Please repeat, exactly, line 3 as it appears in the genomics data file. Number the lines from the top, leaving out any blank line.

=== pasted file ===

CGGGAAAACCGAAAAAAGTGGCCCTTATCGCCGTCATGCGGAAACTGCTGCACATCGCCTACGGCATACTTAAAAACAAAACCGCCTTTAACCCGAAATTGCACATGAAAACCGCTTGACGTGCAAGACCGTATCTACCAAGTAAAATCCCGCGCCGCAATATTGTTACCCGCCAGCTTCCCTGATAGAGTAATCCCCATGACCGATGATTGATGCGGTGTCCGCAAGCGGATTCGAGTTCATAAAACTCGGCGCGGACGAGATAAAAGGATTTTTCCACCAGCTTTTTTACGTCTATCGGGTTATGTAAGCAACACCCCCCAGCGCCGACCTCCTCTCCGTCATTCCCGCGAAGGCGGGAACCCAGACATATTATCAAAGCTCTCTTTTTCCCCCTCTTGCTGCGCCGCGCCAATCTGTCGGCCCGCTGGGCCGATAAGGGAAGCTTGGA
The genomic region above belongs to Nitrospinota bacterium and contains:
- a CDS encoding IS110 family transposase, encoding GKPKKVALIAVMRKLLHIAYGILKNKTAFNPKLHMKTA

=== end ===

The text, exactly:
- a CDS encoding IS110 family transposase, encoding GKPKKVALIAVMRKLLHIAYGILKNKTAFNPKLHMKTA